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Cyprus

Cyprus faces brain drain

Over one in four people aged 18 to 28 intend to leave Cyprus in search of better employment prospects, according to a survey conducted by the Cyprus Institute of Statisticians published on Tuesday.

The institute issued a statement calling the findings “extremely discouraging and disappointing”, as 26.6 per cent of the most productive part of the population – young people aged 18 to 28 – intend to leave the country.

The intention to emigrate was voiced most strongly, at 30 per cent, in the 22 to 25 age group, with the lowest recorded in the 18 to 21 age group.

The explanation for the apparent paradox is that a large number of people in the lower age group are in higher education.

By district, Famagusta and Paphos had the highest numbers of people intending to seek employment abroad, with 31 and 30 per cent, respectively, while Larnaca, Nicosia and Limassol, followed with 29, 24, and 19 per cent.

A third significant finding, the institute said, was that 68 per cent of the young people intending to emigrate have either undergraduate or postgraduate degrees – “extremely high for a small country like Cyprus”.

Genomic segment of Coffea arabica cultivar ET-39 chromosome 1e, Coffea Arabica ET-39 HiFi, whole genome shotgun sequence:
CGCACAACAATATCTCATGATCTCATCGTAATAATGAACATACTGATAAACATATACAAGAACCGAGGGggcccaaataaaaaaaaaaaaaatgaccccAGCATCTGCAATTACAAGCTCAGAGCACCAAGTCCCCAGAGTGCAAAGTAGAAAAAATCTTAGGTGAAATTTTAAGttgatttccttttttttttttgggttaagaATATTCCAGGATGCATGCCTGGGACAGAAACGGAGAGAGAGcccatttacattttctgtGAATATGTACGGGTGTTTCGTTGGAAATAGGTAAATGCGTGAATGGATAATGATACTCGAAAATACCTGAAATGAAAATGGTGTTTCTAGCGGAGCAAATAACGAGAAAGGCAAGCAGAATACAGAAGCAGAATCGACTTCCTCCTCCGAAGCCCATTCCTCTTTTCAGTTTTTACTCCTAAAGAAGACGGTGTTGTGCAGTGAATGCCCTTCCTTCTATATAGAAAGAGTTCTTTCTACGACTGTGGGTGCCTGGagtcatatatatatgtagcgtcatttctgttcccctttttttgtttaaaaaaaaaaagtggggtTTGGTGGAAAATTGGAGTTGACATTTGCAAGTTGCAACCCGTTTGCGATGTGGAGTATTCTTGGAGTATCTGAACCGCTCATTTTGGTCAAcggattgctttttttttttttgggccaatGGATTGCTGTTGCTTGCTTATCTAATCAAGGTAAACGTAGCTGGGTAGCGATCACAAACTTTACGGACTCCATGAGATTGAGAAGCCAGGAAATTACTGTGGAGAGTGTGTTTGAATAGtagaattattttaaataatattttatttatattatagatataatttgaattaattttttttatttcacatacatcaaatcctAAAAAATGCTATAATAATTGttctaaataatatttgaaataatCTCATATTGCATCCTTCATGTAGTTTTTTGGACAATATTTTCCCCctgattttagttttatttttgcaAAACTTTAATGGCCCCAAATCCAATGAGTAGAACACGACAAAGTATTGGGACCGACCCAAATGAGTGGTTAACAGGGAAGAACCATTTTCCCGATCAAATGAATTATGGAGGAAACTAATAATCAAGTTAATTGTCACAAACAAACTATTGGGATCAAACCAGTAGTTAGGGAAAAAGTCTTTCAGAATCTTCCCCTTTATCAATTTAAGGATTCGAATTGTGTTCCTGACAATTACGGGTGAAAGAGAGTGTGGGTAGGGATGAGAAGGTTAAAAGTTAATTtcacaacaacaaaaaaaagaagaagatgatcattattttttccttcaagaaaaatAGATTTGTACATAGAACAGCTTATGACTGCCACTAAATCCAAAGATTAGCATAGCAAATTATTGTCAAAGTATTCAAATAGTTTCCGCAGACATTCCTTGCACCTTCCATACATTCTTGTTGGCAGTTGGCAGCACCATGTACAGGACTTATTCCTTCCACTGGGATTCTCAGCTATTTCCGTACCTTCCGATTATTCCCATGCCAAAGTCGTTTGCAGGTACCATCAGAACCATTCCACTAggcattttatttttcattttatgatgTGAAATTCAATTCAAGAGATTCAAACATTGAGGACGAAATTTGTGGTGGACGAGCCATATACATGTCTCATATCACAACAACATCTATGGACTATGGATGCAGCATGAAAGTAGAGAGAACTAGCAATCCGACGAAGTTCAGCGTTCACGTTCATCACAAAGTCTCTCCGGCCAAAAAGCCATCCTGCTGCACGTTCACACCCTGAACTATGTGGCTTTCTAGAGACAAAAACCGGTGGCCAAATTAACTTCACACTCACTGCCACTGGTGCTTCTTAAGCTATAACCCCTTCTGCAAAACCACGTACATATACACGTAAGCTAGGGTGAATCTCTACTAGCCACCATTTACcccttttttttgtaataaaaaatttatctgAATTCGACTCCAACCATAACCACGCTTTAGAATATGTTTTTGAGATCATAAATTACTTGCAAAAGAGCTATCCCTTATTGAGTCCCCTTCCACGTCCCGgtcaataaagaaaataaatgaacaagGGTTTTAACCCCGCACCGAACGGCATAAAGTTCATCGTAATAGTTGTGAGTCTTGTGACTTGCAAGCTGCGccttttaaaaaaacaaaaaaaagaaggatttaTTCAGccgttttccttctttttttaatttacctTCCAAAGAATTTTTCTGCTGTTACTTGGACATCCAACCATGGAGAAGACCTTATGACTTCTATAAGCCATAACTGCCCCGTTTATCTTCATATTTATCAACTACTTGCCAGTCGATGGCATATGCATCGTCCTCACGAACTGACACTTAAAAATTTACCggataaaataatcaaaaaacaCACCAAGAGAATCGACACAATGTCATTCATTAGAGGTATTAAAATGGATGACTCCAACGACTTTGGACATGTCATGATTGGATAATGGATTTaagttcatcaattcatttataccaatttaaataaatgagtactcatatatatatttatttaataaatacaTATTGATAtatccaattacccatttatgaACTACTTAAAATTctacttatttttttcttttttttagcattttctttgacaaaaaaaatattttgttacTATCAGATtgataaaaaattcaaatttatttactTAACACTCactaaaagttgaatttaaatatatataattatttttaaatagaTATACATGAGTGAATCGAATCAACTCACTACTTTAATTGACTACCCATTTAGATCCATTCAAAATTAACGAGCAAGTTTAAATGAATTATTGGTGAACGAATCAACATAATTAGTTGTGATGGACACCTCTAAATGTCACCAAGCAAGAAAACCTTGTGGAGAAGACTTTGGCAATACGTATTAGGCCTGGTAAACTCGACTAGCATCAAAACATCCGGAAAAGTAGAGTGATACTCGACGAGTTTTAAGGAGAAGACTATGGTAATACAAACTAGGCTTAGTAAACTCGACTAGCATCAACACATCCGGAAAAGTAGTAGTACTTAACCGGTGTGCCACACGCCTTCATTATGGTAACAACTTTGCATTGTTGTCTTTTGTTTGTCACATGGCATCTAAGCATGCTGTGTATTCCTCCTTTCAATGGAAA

In terms of destination preference, the United Kingdom topped the list at 22 per cent – much lower than the 36 per cent recorded in a similar survey in 2013 – with the change attributed mainly to Brexit-related uncertainty.

Dubai and Australia were also high on the list, at 18 and 17 per cent.

The survey also showed that nearly three in four respondents who said they plan to emigrate have no family obligations.

The institute’s chief, Chrystanthos Savvides, said that the numbers of potential emigrants were “very high” and warned that unless Cyprus takes measures to provide real professional opportunities for young people “our country may lose an important productive part of its working population forever, with catastrophic consequences for the economy”.

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